PyTorch now supports a subset of NumPy style advanced indexing. This allows users to select arbitrary indices at each dimension of the Tensor, including non-adjacent indices and duplicate indices, using the same []-style operation. This allows for a more flexible indexing strategy without needing calls to PyTorch's Index[Select, Add, ...] functions.

Let's look at some examples:

x = torch.Tensor(5, 5, 5)

Pure Integer Array Indexing - specify arbitrary indices at each dimension

x[[1, 2], [3, 2], [1, 0]]
--> yields a 2-element Tensor (x[1][3][1], x[2][2][0])

also supports broadcasting, duplicates

x[[2, 3, 2], [0], [1]]
--> yields a 3-element Tensor (x[2][0][1], x[3][0][1], x[2][0][1])

arbitrary indexer shapes allowed

x[[[1, 0], [0, 1]], [0], [1]].shape
--> yields a 2x2 Tensor [[x[1][0][1], x[0][0][1]],
                         [x[0][0][1], x[1][0][1]]]

can use colon, ellipse

x[[0, 3], :, :]
x[[0, 3], ...]
--> both yield a 2x5x5 Tensor [x[0], x[3]]

also use Tensors to index!

y = torch.LongTensor([0, 2, 4])
x[y, :, :]
--> yields a 3x5x5 Tensor [x[0], x[2], x[4]]

selection with less than ndim, note the use of comma

x[[1, 3], ]
--> yields a 2x5x5 Tensor [x[1], x[3]]

Higher order gradients

Now you can evaluate higher order differentials in PyTorch. For example, you can compute Hessian-Vector products, penalize the norm of the gradients of your model, implement Unrolled GANs and Improved WGANs, etc.

In the 0.2 release, we've enabled the ability to compute higher order gradients for all of torch.XXX functions and the most popular nnlayers. The rest will be covered in the next release.

Here's a short example that penalizes the norm of the weight gradients of a Resnet-18 model, so that the volume of weights is slow-changing.

import torch
from torchvision.models import resnet18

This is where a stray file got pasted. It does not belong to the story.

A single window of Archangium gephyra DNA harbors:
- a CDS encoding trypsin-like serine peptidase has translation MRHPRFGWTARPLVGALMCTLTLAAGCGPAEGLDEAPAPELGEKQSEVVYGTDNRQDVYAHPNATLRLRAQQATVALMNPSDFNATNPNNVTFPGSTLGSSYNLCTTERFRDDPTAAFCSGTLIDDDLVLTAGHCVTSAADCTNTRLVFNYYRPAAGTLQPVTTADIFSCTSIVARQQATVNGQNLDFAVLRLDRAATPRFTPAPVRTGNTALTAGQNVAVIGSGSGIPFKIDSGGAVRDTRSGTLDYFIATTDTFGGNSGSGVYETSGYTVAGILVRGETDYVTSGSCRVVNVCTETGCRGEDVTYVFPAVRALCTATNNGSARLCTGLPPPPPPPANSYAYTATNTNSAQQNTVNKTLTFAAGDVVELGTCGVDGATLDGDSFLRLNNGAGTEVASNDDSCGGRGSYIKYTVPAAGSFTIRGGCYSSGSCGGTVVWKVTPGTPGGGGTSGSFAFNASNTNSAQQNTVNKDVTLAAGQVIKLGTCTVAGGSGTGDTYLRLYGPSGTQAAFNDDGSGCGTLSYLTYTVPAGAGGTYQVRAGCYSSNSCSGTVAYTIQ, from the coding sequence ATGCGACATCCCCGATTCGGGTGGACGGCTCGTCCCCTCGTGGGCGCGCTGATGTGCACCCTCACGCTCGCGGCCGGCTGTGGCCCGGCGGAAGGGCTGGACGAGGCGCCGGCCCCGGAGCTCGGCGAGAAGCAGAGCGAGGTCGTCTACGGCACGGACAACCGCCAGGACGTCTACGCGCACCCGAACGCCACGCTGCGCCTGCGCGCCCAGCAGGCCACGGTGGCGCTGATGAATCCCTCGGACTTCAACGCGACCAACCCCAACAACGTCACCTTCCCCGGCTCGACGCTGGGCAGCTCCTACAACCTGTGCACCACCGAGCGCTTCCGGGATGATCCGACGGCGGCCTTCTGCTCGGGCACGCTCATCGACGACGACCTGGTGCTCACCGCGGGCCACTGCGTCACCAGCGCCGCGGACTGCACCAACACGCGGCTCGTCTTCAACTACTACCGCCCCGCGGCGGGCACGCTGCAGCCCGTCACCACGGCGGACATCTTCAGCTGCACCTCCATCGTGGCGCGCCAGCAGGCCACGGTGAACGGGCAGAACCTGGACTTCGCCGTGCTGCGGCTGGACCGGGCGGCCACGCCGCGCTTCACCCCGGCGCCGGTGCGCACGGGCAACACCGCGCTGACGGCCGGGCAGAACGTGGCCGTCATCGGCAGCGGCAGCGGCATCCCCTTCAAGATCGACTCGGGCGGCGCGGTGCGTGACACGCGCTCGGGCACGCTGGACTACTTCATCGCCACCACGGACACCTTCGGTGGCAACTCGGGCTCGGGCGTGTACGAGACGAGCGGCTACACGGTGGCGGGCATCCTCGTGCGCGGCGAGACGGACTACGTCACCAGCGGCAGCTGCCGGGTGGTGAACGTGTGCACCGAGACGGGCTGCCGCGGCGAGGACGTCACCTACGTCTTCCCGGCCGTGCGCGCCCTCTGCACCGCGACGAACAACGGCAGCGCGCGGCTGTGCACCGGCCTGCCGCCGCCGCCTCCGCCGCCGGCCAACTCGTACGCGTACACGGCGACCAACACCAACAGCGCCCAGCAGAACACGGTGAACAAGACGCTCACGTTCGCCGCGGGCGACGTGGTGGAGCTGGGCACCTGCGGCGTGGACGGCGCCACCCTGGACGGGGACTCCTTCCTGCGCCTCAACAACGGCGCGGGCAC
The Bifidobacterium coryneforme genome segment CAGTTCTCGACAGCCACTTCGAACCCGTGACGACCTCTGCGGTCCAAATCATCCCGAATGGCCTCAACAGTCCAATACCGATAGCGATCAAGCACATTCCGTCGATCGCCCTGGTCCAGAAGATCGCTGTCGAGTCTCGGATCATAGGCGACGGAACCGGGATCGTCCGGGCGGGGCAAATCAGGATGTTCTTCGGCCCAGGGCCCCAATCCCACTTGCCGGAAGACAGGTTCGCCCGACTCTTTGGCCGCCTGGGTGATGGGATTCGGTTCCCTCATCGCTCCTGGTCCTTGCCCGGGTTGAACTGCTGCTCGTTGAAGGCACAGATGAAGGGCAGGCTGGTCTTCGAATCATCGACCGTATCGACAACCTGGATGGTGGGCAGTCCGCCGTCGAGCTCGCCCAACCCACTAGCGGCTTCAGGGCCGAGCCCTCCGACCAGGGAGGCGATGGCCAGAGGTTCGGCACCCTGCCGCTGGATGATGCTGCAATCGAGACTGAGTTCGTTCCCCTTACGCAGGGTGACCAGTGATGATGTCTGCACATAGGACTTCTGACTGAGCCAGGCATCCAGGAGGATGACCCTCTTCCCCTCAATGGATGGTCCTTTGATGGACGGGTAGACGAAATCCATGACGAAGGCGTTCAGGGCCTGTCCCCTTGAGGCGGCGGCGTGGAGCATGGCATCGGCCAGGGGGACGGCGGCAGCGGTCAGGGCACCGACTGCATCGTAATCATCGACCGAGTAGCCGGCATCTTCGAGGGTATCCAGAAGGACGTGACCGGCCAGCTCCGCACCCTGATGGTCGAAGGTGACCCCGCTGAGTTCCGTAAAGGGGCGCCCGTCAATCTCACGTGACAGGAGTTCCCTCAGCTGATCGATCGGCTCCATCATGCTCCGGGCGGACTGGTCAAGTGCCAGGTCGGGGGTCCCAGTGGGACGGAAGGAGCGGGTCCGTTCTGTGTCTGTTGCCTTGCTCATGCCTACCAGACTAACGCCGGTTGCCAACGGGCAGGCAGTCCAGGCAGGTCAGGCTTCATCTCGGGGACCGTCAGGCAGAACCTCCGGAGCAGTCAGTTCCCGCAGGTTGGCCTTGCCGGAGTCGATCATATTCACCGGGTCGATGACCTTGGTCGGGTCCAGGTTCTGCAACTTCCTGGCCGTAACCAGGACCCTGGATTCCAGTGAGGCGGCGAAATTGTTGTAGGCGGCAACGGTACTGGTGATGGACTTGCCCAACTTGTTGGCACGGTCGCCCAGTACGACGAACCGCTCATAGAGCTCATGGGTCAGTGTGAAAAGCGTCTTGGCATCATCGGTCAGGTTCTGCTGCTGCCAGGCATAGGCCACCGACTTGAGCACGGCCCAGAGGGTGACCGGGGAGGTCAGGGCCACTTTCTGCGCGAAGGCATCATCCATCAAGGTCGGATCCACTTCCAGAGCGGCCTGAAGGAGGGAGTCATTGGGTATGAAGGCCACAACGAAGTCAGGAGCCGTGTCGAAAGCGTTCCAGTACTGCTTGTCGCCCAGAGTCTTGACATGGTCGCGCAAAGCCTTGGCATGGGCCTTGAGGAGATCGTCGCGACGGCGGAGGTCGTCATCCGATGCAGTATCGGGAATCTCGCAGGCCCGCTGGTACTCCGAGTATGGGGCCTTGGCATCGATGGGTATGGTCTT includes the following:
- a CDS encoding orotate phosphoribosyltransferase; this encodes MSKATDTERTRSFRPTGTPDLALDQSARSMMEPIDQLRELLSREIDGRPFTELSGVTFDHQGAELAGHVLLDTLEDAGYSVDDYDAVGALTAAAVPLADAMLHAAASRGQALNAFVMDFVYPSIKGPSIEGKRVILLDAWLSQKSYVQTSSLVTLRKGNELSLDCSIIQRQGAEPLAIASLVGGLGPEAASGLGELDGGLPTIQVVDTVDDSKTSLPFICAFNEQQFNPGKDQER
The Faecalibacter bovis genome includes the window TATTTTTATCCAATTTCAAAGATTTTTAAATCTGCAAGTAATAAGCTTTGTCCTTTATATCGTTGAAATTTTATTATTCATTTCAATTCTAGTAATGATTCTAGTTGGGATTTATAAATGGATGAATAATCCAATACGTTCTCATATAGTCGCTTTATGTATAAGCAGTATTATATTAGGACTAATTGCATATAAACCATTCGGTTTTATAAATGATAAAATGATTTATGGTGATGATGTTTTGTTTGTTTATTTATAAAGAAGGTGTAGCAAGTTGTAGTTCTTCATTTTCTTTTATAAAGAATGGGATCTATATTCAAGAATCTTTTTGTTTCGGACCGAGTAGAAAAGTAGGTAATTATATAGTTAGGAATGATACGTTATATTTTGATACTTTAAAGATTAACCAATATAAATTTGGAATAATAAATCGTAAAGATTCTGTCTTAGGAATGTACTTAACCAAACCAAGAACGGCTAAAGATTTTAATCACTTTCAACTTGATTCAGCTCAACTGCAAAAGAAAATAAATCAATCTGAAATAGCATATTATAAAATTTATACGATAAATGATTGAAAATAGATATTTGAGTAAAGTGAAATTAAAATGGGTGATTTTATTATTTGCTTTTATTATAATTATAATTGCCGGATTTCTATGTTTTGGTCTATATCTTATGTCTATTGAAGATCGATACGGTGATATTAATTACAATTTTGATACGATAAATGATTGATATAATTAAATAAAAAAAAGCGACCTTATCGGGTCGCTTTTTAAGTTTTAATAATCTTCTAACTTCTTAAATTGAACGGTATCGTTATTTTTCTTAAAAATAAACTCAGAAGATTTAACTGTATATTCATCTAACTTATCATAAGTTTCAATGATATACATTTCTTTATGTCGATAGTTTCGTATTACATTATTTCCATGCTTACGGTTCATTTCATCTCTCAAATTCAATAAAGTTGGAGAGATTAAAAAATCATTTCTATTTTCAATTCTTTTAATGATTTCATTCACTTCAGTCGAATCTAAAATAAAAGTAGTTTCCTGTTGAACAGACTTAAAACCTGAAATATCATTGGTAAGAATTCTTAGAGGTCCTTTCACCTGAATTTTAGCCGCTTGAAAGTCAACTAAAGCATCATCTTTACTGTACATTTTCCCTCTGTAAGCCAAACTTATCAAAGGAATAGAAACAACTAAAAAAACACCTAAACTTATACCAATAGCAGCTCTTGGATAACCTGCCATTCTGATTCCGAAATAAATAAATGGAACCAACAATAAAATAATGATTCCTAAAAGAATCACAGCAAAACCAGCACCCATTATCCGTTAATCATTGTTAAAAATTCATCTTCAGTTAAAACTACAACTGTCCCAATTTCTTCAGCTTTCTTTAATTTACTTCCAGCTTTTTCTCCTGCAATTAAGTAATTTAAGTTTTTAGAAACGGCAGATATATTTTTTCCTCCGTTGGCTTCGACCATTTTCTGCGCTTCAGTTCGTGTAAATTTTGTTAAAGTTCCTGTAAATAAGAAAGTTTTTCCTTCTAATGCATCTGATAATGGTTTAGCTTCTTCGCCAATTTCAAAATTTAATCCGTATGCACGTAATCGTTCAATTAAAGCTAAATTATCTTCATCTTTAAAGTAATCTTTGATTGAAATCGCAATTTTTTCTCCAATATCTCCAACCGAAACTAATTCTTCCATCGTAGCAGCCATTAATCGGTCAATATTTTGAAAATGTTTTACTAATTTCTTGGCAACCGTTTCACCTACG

from torch.autograd import Variable

model = resnet18().cuda()

# dummy inputs for the example
input = Variable(torch.randn(2,3,224,224).cuda(), requires_grad=True)
target = Variable(torch.zeros(2).long().cuda())

# as usual
output = model(input)
loss = torch.nn.functional.nll_loss(output, target)

grad_params = torch.autograd.grad(loss, model.parameters(), create_graph=True)
# torch.autograd.grad does not accumuate the gradients into the .grad attributes
# It instead returns the gradients as Variable tuples.

# now compute the 2-norm of the grad_params
grad_norm = 0
for grad in grad_params:
    grad_norm += grad.pow(2).sum()
grad_norm = grad_norm.sqrt()

# take the gradients wrt grad_norm. backward() will accumulate
# the gradients into the .grad attributes

# do an optimization step

We see two new concepts here:

  1. torch.autograd.grad is a function that takes in [outputs, list of inputs (for which you want gradients)], and returns the gradients wrt. these inputs as a tuple, rather than accumulating the gradients into the .grad attributes. This is useful if you want to further operate on the gradients.
  2. You can operate on the gradients, and call backward() on them.

The list of nn layers that support higher order gradients are:

  • AvgPool*d, BatchNorm*d, Conv*d, MaxPool1d,2d, Linear, Bilinear
  • pad, ConstantPad2d, ZeroPad2d, LPPool2d, PixelShuffle
  • ReLU6, LeakyReLU, PReLU, Tanh, Tanhshrink, Threshold, Sigmoid, HardTanh, ELU, Softsign, SeLU
  • L1Loss, NLLLoss, PoissonNLLLoss, LogSoftmax, Softmax2d